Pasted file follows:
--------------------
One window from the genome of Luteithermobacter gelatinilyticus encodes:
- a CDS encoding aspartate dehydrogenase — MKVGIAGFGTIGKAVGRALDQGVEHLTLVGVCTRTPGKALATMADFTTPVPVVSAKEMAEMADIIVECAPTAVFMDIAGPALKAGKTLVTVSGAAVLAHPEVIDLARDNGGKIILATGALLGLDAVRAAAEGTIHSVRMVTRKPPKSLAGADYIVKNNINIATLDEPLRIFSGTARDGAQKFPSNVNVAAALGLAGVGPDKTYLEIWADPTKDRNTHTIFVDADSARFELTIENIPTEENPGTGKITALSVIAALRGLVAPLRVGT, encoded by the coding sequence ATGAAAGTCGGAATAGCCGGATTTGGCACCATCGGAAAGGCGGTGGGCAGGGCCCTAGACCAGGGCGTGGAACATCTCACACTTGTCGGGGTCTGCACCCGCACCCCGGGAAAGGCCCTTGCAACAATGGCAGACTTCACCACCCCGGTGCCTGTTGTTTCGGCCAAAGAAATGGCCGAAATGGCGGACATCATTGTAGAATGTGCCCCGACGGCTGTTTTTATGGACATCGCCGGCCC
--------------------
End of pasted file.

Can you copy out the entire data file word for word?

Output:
One window from the genome of Luteithermobacter gelatinilyticus encodes:
- a CDS encoding aspartate dehydrogenase — MKVGIAGFGTIGKAVGRALDQGVEHLTLVGVCTRTPGKALATMADFTTPVPVVSAKEMAEMADIIVECAPTAVFMDIAGPALKAGKTLVTVSGAAVLAHPEVIDLARDNGGKIILATGALLGLDAVRAAAEGTIHSVRMVTRKPPKSLAGADYIVKNNINIATLDEPLRIFSGTARDGAQKFPSNVNVAAALGLAGVGPDKTYLEIWADPTKDRNTHTIFVDADSARFELTIENIPTEENPGTGKITALSVIAALRGLVAPLRVGT, encoded by the coding sequence ATGAAAGTCGGAATAGCCGGATTTGGCACCATCGGAAAGGCGGTGGGCAGGGCCCTAGACCAGGGCGTGGAACATCTCACACTTGTCGGGGTCTGCACCCGCACCCCGGGAAAGGCCCTTGCAACAATGGCAGACTTCACCACCCCGGTGCCTGTTGTTTCGGCCAAAGAAATGGCCGAAATGGCGGACATCATTGTAGAATGTGCCCCGACGGCTGTTTTTATGGACATCGCCGGCCC